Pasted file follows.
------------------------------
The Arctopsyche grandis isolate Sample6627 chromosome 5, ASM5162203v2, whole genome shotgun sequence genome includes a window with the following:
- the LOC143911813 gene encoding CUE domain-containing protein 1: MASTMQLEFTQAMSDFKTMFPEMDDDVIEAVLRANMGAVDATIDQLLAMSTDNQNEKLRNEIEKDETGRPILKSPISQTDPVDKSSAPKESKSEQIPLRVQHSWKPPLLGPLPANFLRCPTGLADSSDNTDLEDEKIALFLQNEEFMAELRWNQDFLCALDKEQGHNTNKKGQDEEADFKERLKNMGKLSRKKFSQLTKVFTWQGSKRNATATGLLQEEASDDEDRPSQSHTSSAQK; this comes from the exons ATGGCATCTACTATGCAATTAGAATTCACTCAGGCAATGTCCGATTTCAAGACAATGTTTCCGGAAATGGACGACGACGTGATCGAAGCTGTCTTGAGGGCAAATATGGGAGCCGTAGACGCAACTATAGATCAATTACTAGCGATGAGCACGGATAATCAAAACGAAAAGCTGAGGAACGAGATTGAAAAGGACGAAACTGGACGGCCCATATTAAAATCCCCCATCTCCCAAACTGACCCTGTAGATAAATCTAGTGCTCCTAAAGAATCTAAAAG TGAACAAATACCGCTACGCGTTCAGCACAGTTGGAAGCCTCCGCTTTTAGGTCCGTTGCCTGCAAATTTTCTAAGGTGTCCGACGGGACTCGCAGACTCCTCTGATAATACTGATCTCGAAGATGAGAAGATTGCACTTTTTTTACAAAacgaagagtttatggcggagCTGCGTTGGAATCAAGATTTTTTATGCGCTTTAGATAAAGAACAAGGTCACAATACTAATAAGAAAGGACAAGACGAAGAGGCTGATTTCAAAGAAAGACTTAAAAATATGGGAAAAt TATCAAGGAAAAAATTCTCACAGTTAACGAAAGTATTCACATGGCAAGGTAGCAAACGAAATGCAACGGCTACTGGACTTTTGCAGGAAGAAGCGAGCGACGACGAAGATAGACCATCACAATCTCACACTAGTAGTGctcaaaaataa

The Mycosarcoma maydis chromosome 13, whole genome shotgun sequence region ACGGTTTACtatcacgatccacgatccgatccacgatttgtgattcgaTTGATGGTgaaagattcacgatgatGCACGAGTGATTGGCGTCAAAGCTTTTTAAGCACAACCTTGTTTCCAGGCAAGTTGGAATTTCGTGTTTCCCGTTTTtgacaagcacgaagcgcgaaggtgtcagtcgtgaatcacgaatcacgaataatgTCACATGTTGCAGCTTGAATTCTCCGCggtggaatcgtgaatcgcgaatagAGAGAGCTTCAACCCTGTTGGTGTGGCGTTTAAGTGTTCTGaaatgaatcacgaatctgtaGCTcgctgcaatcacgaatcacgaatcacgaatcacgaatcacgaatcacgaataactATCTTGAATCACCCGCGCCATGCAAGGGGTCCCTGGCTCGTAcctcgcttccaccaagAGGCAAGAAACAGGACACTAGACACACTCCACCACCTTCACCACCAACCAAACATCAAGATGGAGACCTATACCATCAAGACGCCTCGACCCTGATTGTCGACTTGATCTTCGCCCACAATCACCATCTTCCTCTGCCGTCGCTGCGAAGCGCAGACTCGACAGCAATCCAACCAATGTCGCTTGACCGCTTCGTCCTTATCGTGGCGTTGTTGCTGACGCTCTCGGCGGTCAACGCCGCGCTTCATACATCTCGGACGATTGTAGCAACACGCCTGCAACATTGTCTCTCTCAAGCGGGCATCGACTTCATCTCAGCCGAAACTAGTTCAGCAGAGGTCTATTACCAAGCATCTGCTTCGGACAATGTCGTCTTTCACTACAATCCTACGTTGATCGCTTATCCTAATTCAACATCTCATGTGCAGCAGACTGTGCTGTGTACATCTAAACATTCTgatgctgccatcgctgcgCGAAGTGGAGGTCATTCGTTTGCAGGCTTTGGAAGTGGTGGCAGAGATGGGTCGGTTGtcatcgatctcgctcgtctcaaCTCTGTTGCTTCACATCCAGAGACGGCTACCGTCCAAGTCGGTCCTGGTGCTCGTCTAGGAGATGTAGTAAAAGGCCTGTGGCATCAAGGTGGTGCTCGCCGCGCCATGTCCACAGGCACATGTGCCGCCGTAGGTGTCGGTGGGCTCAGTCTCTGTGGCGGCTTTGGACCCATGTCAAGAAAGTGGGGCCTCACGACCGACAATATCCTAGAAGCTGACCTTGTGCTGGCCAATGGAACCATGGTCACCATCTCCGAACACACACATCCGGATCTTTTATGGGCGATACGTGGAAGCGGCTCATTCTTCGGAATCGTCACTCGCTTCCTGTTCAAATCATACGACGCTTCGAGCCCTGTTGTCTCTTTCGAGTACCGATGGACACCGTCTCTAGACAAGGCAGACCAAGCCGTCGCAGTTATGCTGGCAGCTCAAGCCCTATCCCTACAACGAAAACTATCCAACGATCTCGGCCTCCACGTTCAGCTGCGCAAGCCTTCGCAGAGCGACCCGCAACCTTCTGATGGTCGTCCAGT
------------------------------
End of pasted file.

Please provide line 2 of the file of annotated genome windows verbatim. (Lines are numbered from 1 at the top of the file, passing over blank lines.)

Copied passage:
- the LOC143911813 gene encoding CUE domain-containing protein 1: MASTMQLEFTQAMSDFKTMFPEMDDDVIEAVLRANMGAVDATIDQLLAMSTDNQNEKLRNEIEKDETGRPILKSPISQTDPVDKSSAPKESKSEQIPLRVQHSWKPPLLGPLPANFLRCPTGLADSSDNTDLEDEKIALFLQNEEFMAELRWNQDFLCALDKEQGHNTNKKGQDEEADFKERLKNMGKLSRKKFSQLTKVFTWQGSKRNATATGLLQEEASDDEDRPSQSHTSSAQK; this comes from the exons ATGGCATCTACTATGCAATTAGAATTCACTCAGGCAATGTCCGATTTCAAGACAATGTTTCCGGAAATGGACGACGACGTGATCGAAGCTGTCTTGAGGGCAAATATGGGAGCCGTAGACGCAACTATAGATCAATTACTAGCGATGAGCACGGATAATCAAAACGAAAAGCTGAGGAACGAGATTGAAAAGGACGAAACTGGACGGCCCATATTAAAATCCCCCATCTCCCAAACTGACCCTGTAGATAAATCTAGTGCTCCTAAAGAATCTAAAAG TGAACAAATACCGCTACGCGTTCAGCACAGTTGGAAGCCTCCGCTTTTAGGTCCGTTGCCTGCAAATTTTCTAAGGTGTCCGACGGGACTCGCAGACTCCTCTGATAATACTGATCTCGAAGATGAGAAGATTGCACTTTTTTTACAAAacgaagagtttatggcggagCTGCGTTGGAATCAAGATTTTTTATGCGCTTTAGATAAAGAACAAGGTCACAATACTAATAAGAAAGGACAAGACGAAGAGGCTGATTTCAAAGAAAGACTTAAAAATATGGGAAAAt TATCAAGGAAAAAATTCTCACAGTTAACGAAAGTATTCACATGGCAAGGTAGCAAACGAAATGCAACGGCTACTGGACTTTTGCAGGAAGAAGCGAGCGACGACGAAGATAGACCATCACAATCTCACACTAGTAGTGctcaaaaataa